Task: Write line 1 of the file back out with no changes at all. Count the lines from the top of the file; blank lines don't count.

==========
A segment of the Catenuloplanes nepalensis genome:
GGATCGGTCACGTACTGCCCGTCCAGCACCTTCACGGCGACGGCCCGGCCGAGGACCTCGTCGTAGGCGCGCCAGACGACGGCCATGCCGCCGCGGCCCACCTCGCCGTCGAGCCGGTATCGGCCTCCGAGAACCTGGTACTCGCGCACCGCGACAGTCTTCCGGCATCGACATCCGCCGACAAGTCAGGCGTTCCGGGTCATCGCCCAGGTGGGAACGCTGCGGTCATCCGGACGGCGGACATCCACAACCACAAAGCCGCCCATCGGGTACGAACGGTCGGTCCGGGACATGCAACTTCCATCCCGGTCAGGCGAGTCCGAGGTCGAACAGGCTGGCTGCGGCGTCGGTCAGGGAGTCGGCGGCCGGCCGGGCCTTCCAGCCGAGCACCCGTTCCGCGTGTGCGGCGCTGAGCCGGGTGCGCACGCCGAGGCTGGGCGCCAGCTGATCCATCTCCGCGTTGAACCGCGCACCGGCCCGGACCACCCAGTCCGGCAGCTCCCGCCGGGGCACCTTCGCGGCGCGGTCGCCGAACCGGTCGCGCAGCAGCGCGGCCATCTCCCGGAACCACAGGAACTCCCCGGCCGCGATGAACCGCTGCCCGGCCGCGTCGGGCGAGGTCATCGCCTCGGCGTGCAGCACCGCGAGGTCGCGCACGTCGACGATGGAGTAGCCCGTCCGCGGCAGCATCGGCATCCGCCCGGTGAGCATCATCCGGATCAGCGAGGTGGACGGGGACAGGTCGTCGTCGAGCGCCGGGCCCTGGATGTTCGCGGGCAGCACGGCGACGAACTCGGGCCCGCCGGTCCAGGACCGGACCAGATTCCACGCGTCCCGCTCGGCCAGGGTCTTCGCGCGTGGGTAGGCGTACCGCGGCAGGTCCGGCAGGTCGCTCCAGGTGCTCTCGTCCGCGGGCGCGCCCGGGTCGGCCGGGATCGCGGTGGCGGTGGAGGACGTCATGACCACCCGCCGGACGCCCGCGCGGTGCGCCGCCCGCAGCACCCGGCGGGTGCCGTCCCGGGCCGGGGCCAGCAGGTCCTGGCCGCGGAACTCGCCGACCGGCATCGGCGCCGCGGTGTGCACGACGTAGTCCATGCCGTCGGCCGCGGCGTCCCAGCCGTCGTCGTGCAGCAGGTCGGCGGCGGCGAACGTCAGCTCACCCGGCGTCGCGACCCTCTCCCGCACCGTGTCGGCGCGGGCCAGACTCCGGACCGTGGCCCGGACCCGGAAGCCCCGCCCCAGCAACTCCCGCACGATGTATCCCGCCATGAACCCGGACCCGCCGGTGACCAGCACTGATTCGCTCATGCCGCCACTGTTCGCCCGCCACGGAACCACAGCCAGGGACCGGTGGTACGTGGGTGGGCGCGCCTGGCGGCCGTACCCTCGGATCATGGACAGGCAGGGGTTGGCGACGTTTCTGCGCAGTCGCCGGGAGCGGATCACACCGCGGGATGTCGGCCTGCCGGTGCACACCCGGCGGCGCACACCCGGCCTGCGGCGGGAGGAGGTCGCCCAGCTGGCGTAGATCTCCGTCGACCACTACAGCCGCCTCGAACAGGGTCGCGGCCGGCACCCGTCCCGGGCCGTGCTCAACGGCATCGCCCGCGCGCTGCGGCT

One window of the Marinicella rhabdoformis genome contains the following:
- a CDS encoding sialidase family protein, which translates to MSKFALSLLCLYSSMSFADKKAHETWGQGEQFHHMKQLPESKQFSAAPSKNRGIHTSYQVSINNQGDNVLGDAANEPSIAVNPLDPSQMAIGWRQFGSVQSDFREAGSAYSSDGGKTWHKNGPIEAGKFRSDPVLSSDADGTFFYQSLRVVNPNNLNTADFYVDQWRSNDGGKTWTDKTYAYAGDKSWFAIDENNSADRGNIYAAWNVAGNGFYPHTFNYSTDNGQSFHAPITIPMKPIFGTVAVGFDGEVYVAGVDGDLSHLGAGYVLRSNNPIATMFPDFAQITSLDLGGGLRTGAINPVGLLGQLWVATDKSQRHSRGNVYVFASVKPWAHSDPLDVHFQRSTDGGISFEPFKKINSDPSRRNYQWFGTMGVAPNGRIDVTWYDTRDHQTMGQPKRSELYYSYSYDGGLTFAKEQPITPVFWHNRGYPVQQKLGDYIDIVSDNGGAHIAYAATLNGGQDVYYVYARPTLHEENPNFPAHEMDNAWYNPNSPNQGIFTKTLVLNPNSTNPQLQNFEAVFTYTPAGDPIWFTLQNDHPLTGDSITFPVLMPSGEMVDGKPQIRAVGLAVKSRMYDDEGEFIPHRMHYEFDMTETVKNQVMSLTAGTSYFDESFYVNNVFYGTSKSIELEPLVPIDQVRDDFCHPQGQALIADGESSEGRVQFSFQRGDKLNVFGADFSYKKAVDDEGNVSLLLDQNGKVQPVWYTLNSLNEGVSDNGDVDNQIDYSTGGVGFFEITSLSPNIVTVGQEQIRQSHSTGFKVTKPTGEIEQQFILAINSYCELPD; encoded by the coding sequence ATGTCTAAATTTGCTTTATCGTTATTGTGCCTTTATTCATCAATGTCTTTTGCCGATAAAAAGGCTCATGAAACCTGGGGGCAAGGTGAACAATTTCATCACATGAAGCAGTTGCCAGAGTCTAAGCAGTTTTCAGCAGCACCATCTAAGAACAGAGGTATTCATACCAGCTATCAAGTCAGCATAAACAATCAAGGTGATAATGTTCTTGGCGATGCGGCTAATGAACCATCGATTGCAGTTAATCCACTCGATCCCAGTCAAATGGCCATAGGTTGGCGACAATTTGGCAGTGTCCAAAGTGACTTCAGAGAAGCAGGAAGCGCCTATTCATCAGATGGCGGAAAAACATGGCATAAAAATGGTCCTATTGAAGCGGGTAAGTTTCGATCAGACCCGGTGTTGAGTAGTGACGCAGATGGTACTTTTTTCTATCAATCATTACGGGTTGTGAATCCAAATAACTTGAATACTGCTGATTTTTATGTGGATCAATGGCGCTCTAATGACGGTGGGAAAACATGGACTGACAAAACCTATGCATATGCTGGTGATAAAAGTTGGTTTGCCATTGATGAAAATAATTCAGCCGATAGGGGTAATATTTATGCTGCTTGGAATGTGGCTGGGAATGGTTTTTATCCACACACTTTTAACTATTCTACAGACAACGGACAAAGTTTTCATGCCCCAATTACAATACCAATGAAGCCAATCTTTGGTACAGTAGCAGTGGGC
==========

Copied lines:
A segment of the Catenuloplanes nepalensis genome: